The absence, removal or deletion of features needed to practically and safely run the automobile on highways and streets does not warrant an exclusion if said features can be easily added back. The EPA will determine whether or not your vehicle can be excluded in writing after receiving its drawings / photographs, technical specifications and dimensions.

Some automobiles, like those of unusual size, are easily excluded, while others need a more thorough review. If you or the ICI try to determine this on your own, you’ll have to take responsibility for the risks involved.

To import recreational / off road automobiles, the 3520-1 EPA form is no longer used. Upon entry, you or the ICI must file a 3520-21 EPA form with Customs. Use box 1 for automobiles with a model year of 2006 or later.  Use box 17 for an automobile with a model year of 2005 or earlier. Acquire proof of the automobile’s model year, of its lack of features needed to practically and safely drive it on highways and streets, and attach it to the document.

Motorcycles and motor scooters with a model year of 2005 or earlier, having 50 cc or smaller engine displacement, are not regulated. They do not require the payment of a Customs bond or a written approval letter, under the U declaration code of the EPA’s 3520-1 form.

Automobiles under this exclusion cannot be licensed, registered or operated on highways or public roads. An exception is made for motorized bicycles.

Requirements are as follows:

As applicable, complete the 3520-21 EPA form, and for model years of 2006 or later, declare box 1. If the recreational / off road automobile was built before 2006, declare box 17. You must provide proof your automobile was built in 2005 or prior and lacks any features that would make it practical and safe on highways and streets, as well as proof of unusual weight or size which would make it unusable on public highways or streets.

Restrictions are as follows:

  • Automobiles with a 2006 model year or later must have their certification done as instructed in the 1051 40 CFR.
  • The automobile may not be used for competition or racing purposes.
  • If you import a recreational or off road automobile and convert it into an automobile, then license and register it for use on public streets or highways, the ICI converting the automobile will become its new manufacturer subject to a $25,000 / day penalty for not meeting emission requirements.

Importing Used Vans and Mini-Trucks from Japan

The EPA knows many used vans and mini trucks with the 2004 model year have been illegally imported into the United States from Japan. These automobiles, built originally as on-road Japanese automobiles, violate CAA rules when imported since the EPA considers them uncertified automobiles, or were excluded from automobile regulations, and afterwards, modified to run as on road automobiles.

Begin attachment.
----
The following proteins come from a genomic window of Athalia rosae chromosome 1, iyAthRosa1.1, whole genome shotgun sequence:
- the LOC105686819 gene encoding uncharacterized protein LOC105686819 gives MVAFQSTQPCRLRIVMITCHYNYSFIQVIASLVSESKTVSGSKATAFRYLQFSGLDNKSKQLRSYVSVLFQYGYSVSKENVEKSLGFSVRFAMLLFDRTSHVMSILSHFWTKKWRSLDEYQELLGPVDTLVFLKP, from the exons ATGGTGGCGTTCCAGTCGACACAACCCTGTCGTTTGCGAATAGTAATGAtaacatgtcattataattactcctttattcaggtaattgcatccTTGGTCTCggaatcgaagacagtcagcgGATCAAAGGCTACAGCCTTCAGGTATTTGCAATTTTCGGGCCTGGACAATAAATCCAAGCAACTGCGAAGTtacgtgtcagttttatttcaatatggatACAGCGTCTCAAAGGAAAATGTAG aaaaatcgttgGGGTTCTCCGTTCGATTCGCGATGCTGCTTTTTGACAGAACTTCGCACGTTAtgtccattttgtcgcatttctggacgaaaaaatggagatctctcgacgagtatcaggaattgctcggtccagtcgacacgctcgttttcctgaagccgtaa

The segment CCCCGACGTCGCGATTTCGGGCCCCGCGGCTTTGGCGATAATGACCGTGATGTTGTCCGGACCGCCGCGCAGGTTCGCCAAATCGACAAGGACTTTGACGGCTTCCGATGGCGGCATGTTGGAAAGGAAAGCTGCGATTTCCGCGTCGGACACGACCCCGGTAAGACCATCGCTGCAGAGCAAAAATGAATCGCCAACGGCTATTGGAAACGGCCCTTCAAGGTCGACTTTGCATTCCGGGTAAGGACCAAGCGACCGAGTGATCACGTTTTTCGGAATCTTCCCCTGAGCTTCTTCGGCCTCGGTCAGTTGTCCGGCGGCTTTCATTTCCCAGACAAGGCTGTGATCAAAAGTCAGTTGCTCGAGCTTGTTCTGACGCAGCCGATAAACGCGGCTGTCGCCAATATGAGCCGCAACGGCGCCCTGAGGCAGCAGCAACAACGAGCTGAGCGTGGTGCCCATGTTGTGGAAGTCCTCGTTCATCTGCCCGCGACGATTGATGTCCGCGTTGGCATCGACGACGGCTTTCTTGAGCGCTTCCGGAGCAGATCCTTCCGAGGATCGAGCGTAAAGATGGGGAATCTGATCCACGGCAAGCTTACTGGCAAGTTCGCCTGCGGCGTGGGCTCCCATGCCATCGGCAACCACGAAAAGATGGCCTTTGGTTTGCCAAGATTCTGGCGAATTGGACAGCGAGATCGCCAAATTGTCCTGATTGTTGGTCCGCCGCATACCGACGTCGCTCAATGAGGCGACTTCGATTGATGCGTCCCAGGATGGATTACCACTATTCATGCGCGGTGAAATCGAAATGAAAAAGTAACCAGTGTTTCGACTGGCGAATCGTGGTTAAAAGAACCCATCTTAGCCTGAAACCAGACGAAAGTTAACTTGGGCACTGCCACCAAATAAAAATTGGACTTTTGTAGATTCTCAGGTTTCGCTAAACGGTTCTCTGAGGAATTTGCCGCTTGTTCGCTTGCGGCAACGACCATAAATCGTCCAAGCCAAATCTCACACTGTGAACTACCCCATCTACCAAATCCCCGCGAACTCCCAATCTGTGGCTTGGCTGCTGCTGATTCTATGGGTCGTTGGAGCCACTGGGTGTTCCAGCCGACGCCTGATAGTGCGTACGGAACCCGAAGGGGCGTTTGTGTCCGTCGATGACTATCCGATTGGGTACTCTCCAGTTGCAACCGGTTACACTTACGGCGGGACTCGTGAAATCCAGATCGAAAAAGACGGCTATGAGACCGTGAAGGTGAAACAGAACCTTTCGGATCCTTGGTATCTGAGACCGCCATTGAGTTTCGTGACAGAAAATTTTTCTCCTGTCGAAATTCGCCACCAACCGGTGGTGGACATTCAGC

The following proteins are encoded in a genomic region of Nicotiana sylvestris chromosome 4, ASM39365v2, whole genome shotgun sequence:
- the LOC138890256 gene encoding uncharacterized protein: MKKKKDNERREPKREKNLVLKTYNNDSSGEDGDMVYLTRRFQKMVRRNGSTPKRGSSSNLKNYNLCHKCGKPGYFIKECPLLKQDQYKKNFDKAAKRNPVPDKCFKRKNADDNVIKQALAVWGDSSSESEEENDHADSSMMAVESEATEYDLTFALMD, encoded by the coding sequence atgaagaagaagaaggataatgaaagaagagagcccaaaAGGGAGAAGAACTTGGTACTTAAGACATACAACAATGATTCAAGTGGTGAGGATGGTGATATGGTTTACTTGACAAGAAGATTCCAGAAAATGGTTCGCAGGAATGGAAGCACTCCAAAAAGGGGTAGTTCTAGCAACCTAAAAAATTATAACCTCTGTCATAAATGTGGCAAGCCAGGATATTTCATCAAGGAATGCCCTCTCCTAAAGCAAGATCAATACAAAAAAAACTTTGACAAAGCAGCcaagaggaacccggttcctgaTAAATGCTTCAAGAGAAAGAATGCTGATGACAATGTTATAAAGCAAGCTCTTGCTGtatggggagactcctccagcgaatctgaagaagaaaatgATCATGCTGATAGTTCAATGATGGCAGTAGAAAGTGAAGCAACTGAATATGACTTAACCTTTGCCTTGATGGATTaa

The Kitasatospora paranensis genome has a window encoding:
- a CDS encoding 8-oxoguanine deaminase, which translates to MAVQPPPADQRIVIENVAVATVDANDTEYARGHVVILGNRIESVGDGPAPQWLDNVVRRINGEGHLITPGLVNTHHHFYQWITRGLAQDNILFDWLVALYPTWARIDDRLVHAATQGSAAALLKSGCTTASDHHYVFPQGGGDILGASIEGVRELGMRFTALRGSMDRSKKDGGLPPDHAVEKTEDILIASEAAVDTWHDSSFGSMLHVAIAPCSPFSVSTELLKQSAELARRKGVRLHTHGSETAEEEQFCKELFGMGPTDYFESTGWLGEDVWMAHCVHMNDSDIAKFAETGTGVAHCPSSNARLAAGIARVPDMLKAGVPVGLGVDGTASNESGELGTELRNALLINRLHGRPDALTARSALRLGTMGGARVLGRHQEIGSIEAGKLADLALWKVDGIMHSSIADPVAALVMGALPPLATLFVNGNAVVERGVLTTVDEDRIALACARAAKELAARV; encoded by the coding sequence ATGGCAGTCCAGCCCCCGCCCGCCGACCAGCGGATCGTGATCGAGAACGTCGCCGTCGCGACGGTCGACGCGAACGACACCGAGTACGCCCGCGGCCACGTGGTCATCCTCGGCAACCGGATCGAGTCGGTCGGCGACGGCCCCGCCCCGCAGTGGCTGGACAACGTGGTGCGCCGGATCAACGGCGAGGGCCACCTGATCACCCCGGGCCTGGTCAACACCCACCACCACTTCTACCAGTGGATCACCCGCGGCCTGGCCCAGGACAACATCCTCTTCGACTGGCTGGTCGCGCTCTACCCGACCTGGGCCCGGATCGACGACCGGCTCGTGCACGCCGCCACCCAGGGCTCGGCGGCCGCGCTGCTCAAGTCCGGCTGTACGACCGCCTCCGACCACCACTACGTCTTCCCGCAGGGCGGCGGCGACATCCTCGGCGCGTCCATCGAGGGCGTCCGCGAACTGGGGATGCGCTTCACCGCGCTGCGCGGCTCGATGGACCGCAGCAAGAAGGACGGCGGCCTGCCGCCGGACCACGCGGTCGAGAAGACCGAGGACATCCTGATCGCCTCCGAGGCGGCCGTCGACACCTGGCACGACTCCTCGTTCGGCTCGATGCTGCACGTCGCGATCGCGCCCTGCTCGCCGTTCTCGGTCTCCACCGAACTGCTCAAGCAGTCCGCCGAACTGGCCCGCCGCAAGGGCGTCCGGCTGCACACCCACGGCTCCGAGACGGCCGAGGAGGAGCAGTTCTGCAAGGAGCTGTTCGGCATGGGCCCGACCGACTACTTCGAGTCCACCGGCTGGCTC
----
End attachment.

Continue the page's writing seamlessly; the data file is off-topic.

The original manufacturer of the automobile is overseas, and has no dealer operating in the United States. Such mini automobiles are sold most often online or using trade magazines and are imported either with modifications, so they become eligible for an exclusion, or in other cases, without the necessary modifications.

Like in the case of any other regulated engine or vehicle, those who import such mini vehicles must import only excluded, exempt or certified automobiles under the required regulations and statutes. These importers often claim the automobile was modified into a non-road automobile, which does not need to meet CAA requirements if it was built prior to 2004.

A mini automobile can qualify as a non-road automobile only if its maximum speed is 25 miles / hour. However, Customs inspectors from the United States have concluded a vast number of mini automobiles from Japan can travel much faster than 25 miles per hour and lack the features needed to make sure they cannot go past the speed threshold.

If a mini automobile can run at more than 25 mph, because of the way it was built or due to removing the speed limiters, it is considered a motor vehicle and regulated as such according to the Clean Air Act. They must be imported as LDTs or LDVs under Part 90 of the 40 CFR.

If you plan on buying and importing a mini automobile from Japan, take into consideration the associated risks. The EPA, with the help of Customs, is trying to take action across the country against the manufacturers and importers of illegal mini automobiles. The EPA is also verifying automobiles at the business locations of manufacturers and dealerships.

Acceptable modifications are only the following:

  • Those that permit the automobile act in an EPA permitted way.
  • Those which the EPA has determined to be tamperproof and permanent.
  • Those which have been approved in writing by the EPA.

Non-Emission Standards

This article explains only Federal emission / EPA requirements.  If you wish to import an automobile, you must make sure it meets other agencies’ requirements as well: